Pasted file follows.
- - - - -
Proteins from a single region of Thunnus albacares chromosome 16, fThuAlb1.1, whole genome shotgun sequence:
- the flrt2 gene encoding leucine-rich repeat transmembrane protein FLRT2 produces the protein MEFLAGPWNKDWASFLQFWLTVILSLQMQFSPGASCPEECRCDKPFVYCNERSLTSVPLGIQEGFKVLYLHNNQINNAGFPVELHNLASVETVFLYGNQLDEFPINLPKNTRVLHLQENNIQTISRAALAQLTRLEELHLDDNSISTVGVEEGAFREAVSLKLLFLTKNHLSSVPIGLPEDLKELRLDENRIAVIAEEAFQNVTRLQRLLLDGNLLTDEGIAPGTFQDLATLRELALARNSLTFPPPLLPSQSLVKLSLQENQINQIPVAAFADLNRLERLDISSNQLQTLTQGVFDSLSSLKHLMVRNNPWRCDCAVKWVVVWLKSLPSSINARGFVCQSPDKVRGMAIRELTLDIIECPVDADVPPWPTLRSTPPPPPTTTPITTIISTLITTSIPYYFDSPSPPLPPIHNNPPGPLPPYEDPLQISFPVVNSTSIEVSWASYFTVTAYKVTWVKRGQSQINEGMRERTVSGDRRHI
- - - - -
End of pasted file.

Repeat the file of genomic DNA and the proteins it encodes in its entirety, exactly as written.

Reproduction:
Proteins from a single region of Thunnus albacares chromosome 16, fThuAlb1.1, whole genome shotgun sequence:
- the flrt2 gene encoding leucine-rich repeat transmembrane protein FLRT2 produces the protein MEFLAGPWNKDWASFLQFWLTVILSLQMQFSPGASCPEECRCDKPFVYCNERSLTSVPLGIQEGFKVLYLHNNQINNAGFPVELHNLASVETVFLYGNQLDEFPINLPKNTRVLHLQENNIQTISRAALAQLTRLEELHLDDNSISTVGVEEGAFREAVSLKLLFLTKNHLSSVPIGLPEDLKELRLDENRIAVIAEEAFQNVTRLQRLLLDGNLLTDEGIAPGTFQDLATLRELALARNSLTFPPPLLPSQSLVKLSLQENQINQIPVAAFADLNRLERLDISSNQLQTLTQGVFDSLSSLKHLMVRNNPWRCDCAVKWVVVWLKSLPSSINARGFVCQSPDKVRGMAIRELTLDIIECPVDADVPPWPTLRSTPPPPPTTTPITTIISTLITTSIPYYFDSPSPPLPPIHNNPPGPLPPYEDPLQISFPVVNSTSIEVSWASYFTVTAYKVTWVKRGQSQINEGMRERTVSGDRRHI